I think I’ve hit a series of particularly difficult personal hurdles. I’m a say-yes-to-everything person. The problem is that I tend to say yes because I’m hopeful that I can learn something new, stretch myself and work on a project that sounds cool. I’m helping!
For unknown/first-time projects, I’m terrible at estimating time. I’m pretty good once I know the parameters, but the first time on a project can be brutal. I’ve got several firsts up in the air.
I’ve got several in the air, only one that I’ve shared: Swim Herschel Swim reunion show in less than two weeks. The logistics have been pretty good, but as people start arriving, I have a feeling that we’ll spend a lot of time in rehearsal and I won’t be up for air. Since this is the first time we’re doing this, with people flying in, arranging rehearsal space, making sure everybody has an amp, a microphone and knows the songs isn’t that bad, but the unknown part of this endeavor is hanging over me just a tad.
So I share this peaceful image of a badly lit bunch of trees. Peaceful.
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Daily affirmation: Lift and then put down one foot. And then one more. It’s Monday. Let’s stop there.
Not So Quaking Aspen
I had a great weekend. It’s Thursday already, I know. Seeing my long-time childhood friends was fantastic. You might remember them from such expoits as 2005 Road Trip, (2, 3, 4), 2006 Insane Hike (with erroneous title) (photos), Bonnaroo 2007, etc.
We’ve been unable to do big trips the past few years so seeing JB/Thomas Haden Church and McQueen together was stellar. We’ve decided that we need to restart the yearly get togethers in a neutral location; a true vacation/escape. Last year, McQueen and I went back to Knoxville and hung out for a few days, but this year, Haden Church stayed for five nights. I got him for three. Great to shoot the shit and talk about the recent past and the future. This time together with my boys was some of the best times I’ve had with them. I’ll share more from the weekend in another post, but I wanted to share this photo as it was taken on the first hike I’ve been on since the gall bladder removal. I did pretty well, given the high temperature and the late start. I estimate we hiked an unfamiliar trail at least 4-6 miles round trip.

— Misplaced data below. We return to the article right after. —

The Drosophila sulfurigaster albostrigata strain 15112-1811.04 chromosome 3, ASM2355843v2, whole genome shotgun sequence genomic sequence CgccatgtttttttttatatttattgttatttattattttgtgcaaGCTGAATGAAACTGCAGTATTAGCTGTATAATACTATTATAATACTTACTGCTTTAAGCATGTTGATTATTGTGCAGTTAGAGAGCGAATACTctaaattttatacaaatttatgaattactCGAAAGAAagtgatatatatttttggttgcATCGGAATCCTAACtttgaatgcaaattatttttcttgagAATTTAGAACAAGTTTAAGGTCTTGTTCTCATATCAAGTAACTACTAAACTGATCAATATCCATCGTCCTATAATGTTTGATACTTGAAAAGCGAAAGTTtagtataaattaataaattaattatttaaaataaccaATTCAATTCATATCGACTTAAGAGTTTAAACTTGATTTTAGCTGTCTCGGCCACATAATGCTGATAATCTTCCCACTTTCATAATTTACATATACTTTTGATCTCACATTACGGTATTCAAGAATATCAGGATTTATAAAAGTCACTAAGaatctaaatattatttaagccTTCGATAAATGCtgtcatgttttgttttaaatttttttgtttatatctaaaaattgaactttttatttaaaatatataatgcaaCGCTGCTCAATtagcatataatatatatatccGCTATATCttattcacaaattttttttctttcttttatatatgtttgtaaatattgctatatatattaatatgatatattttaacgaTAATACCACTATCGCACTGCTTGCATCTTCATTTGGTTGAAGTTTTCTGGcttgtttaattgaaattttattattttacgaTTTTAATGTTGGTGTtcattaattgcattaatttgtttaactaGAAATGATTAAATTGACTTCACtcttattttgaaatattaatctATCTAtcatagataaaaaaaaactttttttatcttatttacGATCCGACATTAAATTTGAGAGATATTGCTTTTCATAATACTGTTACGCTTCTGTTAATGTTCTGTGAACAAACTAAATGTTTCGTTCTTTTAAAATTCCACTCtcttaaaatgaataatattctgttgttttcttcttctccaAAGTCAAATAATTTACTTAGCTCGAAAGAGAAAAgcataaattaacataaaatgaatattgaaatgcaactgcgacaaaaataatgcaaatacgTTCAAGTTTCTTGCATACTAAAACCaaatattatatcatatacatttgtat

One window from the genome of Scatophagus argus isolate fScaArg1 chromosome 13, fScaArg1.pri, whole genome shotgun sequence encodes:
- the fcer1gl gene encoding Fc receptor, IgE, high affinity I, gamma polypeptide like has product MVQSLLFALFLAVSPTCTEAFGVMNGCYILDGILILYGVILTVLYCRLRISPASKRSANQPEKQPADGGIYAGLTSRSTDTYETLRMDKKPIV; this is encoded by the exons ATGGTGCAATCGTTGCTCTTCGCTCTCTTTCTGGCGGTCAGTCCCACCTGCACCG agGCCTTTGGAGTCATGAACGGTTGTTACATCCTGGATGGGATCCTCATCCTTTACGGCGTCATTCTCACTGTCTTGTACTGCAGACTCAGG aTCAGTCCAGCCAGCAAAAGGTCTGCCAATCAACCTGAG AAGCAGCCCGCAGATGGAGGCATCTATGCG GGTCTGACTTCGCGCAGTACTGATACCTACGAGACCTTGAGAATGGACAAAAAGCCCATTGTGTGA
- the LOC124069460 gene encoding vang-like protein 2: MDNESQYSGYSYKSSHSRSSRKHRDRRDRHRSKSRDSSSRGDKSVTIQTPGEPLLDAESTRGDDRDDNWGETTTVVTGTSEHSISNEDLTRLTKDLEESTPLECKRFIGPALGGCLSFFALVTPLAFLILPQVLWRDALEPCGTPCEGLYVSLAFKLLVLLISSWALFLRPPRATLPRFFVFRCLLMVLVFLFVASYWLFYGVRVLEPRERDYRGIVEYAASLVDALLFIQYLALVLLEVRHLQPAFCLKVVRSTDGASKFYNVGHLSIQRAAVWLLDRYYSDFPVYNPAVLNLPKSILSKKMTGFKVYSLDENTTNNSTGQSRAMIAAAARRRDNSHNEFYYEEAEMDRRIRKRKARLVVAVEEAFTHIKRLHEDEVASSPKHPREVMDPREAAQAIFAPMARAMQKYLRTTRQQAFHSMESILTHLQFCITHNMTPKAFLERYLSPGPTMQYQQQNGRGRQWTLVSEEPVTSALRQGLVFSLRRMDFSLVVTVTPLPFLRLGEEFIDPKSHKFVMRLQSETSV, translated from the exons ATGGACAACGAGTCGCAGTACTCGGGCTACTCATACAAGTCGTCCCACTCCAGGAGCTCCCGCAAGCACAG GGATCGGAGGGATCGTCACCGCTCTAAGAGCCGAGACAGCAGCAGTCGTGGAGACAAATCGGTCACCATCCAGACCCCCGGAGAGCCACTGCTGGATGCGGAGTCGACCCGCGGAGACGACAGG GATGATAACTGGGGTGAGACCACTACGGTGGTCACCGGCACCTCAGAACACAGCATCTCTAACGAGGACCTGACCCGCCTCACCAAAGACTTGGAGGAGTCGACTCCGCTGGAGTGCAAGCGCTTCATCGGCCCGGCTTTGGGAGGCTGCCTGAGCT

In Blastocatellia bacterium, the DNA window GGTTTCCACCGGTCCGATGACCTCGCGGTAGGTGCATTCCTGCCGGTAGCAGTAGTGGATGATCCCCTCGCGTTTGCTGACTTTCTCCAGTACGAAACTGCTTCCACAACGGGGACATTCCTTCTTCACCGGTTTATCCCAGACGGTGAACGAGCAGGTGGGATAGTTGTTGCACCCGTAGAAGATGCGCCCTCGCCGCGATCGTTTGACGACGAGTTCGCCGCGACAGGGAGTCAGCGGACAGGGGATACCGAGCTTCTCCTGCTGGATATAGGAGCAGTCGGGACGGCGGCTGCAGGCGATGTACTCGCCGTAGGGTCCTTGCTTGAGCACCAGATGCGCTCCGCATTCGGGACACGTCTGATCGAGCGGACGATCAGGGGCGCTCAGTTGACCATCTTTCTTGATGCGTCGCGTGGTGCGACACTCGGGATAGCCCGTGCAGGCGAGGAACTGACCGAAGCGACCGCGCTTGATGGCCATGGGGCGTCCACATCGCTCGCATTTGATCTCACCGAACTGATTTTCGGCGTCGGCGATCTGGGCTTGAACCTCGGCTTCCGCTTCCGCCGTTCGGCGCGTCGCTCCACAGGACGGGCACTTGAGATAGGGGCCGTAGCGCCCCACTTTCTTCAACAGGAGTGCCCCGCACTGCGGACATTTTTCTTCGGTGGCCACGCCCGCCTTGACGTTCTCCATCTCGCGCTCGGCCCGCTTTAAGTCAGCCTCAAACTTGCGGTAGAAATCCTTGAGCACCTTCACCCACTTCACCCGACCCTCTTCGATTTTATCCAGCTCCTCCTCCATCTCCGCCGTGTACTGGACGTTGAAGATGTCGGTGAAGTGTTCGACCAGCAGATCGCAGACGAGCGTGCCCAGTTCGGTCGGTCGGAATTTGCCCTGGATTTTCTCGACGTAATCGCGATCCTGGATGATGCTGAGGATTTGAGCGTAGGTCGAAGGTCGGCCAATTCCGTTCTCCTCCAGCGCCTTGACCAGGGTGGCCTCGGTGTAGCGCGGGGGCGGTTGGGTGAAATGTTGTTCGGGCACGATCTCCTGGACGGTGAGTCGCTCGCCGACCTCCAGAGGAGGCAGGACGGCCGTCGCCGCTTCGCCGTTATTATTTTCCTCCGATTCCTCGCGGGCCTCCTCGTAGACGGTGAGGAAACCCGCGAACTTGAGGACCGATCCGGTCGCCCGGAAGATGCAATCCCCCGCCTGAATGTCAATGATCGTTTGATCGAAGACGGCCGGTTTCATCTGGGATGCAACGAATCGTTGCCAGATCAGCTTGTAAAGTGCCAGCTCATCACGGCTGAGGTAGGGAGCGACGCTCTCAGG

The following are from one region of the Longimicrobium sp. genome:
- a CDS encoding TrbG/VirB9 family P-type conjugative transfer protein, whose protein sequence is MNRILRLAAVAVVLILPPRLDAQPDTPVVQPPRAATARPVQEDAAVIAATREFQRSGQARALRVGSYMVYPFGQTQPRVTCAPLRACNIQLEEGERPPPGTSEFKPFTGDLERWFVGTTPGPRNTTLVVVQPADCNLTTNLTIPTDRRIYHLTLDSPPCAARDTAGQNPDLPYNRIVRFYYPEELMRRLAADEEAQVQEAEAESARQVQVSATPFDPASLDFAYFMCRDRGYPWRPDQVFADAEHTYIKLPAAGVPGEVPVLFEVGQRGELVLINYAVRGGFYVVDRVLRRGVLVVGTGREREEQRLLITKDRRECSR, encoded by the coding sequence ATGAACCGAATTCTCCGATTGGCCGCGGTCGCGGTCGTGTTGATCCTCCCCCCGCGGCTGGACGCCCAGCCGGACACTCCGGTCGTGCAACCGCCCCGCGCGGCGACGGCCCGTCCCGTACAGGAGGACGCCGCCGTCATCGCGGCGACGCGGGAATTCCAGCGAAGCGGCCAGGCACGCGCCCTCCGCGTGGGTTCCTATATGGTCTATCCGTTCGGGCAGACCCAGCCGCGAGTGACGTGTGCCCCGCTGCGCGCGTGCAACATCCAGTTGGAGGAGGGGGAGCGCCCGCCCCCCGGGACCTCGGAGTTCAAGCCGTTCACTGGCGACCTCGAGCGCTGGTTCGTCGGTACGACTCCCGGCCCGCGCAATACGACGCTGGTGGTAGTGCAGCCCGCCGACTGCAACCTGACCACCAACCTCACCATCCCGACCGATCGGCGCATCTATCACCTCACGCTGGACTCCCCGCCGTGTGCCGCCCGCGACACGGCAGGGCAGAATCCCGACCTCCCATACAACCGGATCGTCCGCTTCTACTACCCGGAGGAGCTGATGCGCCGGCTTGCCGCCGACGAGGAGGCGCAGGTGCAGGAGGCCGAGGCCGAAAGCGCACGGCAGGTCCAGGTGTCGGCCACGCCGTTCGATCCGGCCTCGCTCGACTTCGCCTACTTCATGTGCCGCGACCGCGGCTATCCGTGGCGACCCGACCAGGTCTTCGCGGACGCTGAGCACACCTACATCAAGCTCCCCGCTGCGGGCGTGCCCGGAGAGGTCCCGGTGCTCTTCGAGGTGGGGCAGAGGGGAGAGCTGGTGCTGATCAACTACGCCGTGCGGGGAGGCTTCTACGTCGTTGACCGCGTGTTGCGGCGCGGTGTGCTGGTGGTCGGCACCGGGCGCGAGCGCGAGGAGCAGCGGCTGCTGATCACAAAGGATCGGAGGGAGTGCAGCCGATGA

I wish I’d taken more shots of us as a trio, but I did get all of us to sit still for a shot at a boarded up store that was a block away from my childhood home. I need to get permission before sharing that one.
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Daily affirmation: Let go. Of the past, of the pain and of the crazy-making what-ifs.
Storms Will Come
It’s always amazing to watch an image I had written off come to life with a little bit of coaxing. The source image was low contrast, washed out and uninspiring. A few tweaks later and boom.
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Daily affirmation: Laugh hard with longtime friends.
10 Seconds Over the Great Salt Lake
Took this a couple of weeks ago. I knew that the night I got out to shoot would not be as good as the previous night, but I wanted to play anyway. I spent a couple of hours trying different settings and exposure times and figured I’d chalk the night up to learning and I’d toss the images. Turns out I have a few that I like and I wasn’t able to know that for sure until I got in front of my computer and started looking at them full size.
Blue hour is straight up keeping it real.
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Daily affirmation: Don’t assume.
Forgot to post this one from awhile back. This past spring, I would see these later blooming trees that when it rained, had almost black trunks and limbs high contrasted against the vibrant color from the blooms.
I shot a whole bunch of these trees whenever I could, but this one was the only one where I came remotely close to capturing the beauty and contrast. The wind was blowing hard enough to make the capture difficult. I cranked the aperture to 2.8, the widest on the lens, and still only got 1/400 of second shutter speed. The lens was all the way to 200mm. I wanted to get those tiny leaves in focus and bokeh the rest. You can see the wind moving the tree in the left vertical branch and the larger yellow-orange leaf on the left just under the midline.
I don’t know why I haven’t shared this one earlier, but there you go.
Daily affirmation: Execute on your vision. Failure is fine. Just execute.
This is a grill from a vintage tractor taken last weekend in rural Utah during a break in the storms. I didn’t know at the time, but Farmall is still a brand offered for sale. The Farmall brand has interesting brand evolution story as well (Wikipedia).
I think this is likely a late-1940s or early-1950s era model H (Google image search results). I love the badge and I love the grill design. Such beauty for a work vehicle that is meant to be in the dirt all day long.
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Daily affirmation: It’s summer, not a bummer.
Surreal Clouds Over Wyoming
Daily affirmation: Stop beating yourself up.